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Patient’s own stem cells help heal heart, early research shows


4 Star


Patient’s own stem cells help heal heart, early research shows

Our Review Summary

The story did a better job than a competing WebMD story in covering most of the necessary ground to give readers a realistic assessment of this stem cell study. It described the actual study with an appropriate level of detail. However, it missed two important points that were noted in the WebMD piece: the lead researcher’s conflict of interest and the fact that there was no significant difference in clinical outcomes between the two groups.



Why This Matters

The use of autologous stem cells to repair damaged heart muscle has been studied previously with mixed results.  This phase 1 study (designed to determine the safety of the stem cell infusions) was conducted in a small group of patients who had previously suffered a heart attack and now had evidence of heart failure.  Although the survival of heart attack has improved, the residual effects (heart failure) remains an elusive target.  This study demonstrated small but important changes in the area of the heart attack in the treated patients.  One of the best aspects of this story is how it repeatedly shows what the researchers still don’t know. Instead of presenting this as a breakthrough with a clear path to clinical application, the story uses phrases such as, “why this is happening is still unclear.” Somewhat puzzling however was the lack of improvement in the degree of heart failure in the treated patients as compared to controls.  This important fact seems to have been missed in the story.  Additional studies are necessary to see if in fact this approach actually improve heart function.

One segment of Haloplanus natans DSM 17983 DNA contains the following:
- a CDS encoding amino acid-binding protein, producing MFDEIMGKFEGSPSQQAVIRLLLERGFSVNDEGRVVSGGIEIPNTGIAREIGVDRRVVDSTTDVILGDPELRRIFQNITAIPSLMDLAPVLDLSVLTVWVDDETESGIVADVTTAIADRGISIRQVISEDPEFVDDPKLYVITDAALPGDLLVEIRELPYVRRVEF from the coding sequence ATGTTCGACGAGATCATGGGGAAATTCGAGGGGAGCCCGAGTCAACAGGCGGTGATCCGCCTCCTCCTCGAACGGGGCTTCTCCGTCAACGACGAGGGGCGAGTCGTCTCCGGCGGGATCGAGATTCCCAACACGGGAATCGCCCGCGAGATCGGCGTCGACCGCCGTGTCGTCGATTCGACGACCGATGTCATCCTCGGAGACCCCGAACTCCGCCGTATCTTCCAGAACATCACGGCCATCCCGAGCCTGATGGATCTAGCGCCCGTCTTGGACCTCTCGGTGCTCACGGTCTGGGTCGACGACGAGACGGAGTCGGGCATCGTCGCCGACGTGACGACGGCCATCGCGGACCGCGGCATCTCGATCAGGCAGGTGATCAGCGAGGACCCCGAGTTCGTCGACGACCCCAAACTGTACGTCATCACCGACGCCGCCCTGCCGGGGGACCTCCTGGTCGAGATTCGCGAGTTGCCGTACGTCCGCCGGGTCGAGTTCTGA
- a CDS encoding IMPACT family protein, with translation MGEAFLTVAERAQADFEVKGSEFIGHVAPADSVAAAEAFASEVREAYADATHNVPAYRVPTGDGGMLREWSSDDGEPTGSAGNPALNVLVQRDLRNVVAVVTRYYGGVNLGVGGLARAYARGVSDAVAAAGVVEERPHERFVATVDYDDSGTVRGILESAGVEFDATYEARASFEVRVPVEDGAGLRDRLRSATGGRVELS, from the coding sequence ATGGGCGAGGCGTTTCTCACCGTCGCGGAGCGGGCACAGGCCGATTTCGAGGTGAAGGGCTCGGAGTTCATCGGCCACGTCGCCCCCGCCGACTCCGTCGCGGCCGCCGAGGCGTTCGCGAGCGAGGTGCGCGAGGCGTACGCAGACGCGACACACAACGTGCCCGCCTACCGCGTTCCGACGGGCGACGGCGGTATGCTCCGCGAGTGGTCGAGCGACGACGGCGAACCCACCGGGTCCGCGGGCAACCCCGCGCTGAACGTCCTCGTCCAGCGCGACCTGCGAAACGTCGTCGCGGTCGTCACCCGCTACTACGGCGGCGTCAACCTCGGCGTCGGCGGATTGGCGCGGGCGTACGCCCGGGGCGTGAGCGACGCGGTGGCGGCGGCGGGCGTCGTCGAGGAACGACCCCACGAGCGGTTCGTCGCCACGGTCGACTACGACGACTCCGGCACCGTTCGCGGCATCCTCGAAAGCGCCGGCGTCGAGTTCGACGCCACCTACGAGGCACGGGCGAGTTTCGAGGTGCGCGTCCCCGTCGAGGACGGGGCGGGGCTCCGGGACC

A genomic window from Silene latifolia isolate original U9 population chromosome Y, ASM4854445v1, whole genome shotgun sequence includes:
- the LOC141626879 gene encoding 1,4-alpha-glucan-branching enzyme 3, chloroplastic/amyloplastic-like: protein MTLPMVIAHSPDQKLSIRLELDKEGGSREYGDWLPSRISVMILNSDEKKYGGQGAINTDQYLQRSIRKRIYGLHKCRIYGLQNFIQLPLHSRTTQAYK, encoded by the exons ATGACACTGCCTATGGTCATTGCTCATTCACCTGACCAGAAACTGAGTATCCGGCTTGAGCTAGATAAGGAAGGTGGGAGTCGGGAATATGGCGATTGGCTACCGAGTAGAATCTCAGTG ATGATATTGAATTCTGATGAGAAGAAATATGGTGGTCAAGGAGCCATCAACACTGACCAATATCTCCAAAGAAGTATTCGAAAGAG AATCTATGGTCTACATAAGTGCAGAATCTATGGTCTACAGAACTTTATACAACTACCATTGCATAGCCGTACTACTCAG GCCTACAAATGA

Does the story adequately discuss the costs of the intervention?

Not Applicable

It’s too early to have a meaningful discussion of costs.


Does the story adequately quantify the benefits of the treatment/test/product/procedure?

Not Satisfactory

The story does not provide a lot of hard data on benefits, and we would have liked to have seen more. For example, it says that “about half of their scar tissue dissolved and the reduction in scar size appears to get bigger after the first six months.” But we appreciated some of the specific details it does provide, including: “Marbán says the amount of new heart tissue that grew was not subtle. [On average] “22 grams (about .78 ounces) of new heart tissue grew,” which he says is quite remarkable considering this had never been done before and the average weight of the part of the heart that is responsible for pumping the blood through the body is about 150 grams (about 5.3 ounces).”

Having said that however, the story misses an important point.  The patients treated with the stem cells did not have an improvement in their overall heart function.  So while there appeared to be a considerable amount of regenerated heart muscle, it did not make any difference in the performance of the heart so that patients did not likely see any benefit to the procedure.

Does the story adequately explain/quantify the harms of the intervention?